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Should answer solemn accidents. The matter?
Look, here he comes,
Re-enter ARVIRAGUS, with IMOGEN, as dead,
bearing her in his arms. Aru.
The bird is dead
O sweetest, fairest lily!
O melancholy !
Stark, as you see :
193. toys, (for) trifles.
able sea, where no soundings 205. crare, skiff ; Sympson's avail to guide to harbour. emendation for Ff care. The image ambiguously suggested in 211. Not as death's dart, being V. 204 is made explicit in 205, laugh'd at, not as if death's 206 : Melancholy is a sluggish dart had struck him, since he bark afloat upon an unfathom- laughed.
Reposing on a cushion.
O' the floor; His arms thus leagued : I thought he slept, and put My clouted brogues from off my feet, whose rudeness Answer'd my steps too loud. Gui.
Why, he but sleeps :
With fairest flowers
Prithee, have done;
To the grave !
Say, where shall's lay him ?
214. clouted brogues, rough shoes patched with leather (possibly, wooden shoes with hobnails).
222. harebell, wild hyacinth.
223. whom not to slander; who, without slandering it.
224. ruddock, robin.
229. winter-ground, lay in an artificial 'ground' for protection through the winter (a gardening term).
233. shall's, shall we ; probably formed on the analogy of let us,' etc.
Gui. By good Euriphile, our mother.
We'll speak it, then. Bel. Great griefs, I see, medicine the less; for
Cloten Is quite forgot. He was a queen's son, boy's; And though he came our enemy, remember He was paid for that: though mean and mighty,
Pray you, fetch him hither.
fetch him, We'll say our song the whilst. Brother, begin.
(Exit Belarius. Gui. Nay, Cadwal, we must lay his head to the
east; My father hath a reason for 't. Arv.
'Tis true. Gui. Come on then, and remove him. Arv.
Nor the furious winter's rages;
Home art gone, and ta'en thy wages :
As chimney-sweepers, come to dust.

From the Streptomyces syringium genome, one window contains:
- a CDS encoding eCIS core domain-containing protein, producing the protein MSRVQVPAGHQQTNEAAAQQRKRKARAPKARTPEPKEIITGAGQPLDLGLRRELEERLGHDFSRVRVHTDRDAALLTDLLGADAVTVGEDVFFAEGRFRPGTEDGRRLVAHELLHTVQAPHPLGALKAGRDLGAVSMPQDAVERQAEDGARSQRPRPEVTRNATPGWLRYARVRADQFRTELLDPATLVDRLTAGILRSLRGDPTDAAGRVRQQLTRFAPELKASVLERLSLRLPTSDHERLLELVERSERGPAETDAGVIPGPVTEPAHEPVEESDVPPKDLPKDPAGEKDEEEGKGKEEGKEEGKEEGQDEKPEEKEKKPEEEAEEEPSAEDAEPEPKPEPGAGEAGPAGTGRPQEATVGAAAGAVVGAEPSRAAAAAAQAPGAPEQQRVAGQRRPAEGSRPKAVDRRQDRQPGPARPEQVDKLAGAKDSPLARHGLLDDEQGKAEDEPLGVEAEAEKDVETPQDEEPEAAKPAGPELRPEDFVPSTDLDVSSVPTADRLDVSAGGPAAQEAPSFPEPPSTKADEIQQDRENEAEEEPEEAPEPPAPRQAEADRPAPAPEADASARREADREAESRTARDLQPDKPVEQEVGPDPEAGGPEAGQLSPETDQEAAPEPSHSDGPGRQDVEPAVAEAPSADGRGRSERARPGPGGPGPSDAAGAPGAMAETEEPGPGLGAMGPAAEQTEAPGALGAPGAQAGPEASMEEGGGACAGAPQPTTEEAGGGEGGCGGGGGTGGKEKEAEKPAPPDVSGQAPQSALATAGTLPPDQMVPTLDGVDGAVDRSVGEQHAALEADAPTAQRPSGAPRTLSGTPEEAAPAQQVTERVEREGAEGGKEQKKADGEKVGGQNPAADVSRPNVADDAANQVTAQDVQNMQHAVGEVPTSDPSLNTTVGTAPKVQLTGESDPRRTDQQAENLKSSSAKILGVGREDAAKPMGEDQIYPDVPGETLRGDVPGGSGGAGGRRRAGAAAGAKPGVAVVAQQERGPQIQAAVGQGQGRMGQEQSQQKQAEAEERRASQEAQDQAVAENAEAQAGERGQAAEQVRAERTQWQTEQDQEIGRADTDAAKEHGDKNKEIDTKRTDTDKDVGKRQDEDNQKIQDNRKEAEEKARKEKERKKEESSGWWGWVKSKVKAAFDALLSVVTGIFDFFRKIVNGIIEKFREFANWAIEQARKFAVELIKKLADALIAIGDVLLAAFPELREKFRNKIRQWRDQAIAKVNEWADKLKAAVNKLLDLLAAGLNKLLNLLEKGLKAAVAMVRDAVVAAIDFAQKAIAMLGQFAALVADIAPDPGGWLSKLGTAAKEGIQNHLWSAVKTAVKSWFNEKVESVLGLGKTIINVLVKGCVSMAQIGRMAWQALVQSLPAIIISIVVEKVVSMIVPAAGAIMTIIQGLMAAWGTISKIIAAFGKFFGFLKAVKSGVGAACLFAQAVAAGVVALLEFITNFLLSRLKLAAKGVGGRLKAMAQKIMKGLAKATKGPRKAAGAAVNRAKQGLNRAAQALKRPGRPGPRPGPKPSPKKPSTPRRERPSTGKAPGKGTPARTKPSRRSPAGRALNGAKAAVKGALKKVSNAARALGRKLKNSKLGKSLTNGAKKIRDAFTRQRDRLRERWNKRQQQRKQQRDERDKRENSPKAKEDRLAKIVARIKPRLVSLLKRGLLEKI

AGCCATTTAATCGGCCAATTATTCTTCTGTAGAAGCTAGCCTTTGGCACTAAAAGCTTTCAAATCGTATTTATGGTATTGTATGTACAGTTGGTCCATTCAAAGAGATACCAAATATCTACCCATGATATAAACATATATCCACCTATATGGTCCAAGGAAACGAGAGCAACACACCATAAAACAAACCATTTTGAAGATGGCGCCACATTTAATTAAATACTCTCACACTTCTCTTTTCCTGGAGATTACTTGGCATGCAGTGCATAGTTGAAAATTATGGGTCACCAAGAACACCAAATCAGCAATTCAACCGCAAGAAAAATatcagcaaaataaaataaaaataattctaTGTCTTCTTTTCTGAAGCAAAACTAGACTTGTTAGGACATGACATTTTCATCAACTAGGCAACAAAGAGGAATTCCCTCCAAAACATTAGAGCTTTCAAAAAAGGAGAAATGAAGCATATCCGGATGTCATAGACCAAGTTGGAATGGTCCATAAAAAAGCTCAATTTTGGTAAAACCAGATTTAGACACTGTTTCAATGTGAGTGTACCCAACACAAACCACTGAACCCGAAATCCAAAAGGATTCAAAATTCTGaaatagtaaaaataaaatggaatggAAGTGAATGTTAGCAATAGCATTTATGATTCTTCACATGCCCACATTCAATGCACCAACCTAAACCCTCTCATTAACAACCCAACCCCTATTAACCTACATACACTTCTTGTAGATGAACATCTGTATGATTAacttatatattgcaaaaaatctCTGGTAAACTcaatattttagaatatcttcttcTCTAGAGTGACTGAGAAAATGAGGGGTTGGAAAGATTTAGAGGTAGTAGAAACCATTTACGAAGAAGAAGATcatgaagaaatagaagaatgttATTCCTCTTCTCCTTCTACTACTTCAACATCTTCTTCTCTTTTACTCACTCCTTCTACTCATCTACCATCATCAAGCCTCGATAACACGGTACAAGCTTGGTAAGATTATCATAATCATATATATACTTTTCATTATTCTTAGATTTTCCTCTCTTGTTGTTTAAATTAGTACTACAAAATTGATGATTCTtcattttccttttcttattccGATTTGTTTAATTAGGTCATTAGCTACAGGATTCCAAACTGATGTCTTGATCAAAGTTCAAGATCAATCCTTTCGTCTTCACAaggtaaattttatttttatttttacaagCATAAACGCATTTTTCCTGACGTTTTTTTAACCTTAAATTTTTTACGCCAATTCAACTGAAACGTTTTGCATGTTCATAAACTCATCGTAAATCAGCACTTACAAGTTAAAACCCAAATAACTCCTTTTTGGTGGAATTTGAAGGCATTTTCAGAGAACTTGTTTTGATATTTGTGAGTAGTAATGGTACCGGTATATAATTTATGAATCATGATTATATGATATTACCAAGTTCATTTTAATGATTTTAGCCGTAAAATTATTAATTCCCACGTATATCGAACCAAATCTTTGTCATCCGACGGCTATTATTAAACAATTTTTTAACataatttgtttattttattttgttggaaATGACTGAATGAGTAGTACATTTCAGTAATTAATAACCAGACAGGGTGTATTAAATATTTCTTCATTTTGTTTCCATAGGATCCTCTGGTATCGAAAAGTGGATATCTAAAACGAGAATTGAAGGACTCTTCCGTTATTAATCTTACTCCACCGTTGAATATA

Thou art past the tyrant's stroke;
To thee the reed is as the oak:
All follow this, and come to dust.
Consign to thee, and come to dust.
And renowned be thy grave!
Re-enter BELARIUS, with the body of CLOTEN. Gui. We have done our obsequies : come, lay
262. Golden, glancing in the the same terms with thee. brilliance of youth.
276. No exorciser harm thee, 271. thunder-stone, 'thunder- i.e. by raising thy spirit. To bolt,' popularly connected with raise (not'lay) spirits was the meteoric stones.
regular Elizabethan use of exor275. Consign to thee, make cise and its derivatives.
Bel. Here's a few flowers; but 'bout midnight,
The herbs that have on them cold dew o' the night
Exeunt Belarius, Guiderius, and Arviragus.
y?I thank you.—By yond bush ?—Pray, how far
thither? 'Ods pittikins ! can it be six mile yet ? I have gone all night. 'Faith, I'll lie down and
sleep. But, soft! no bedfellow !-O gods and goddesses !
[Seeing the body of Cloten.
285. Upon their faces, i.e. been perilously near the grotstrew the flowers. Strictly, this esque. That Shakespeare did can only apply to Imogen ; but not forget' Cloten's state is the ceremony would be spon- shown by the immediate sequel. taneously adapted to the case of the headless man, while so to 293. 'Ods pittikins ! 'God's adapt the formula would have pity.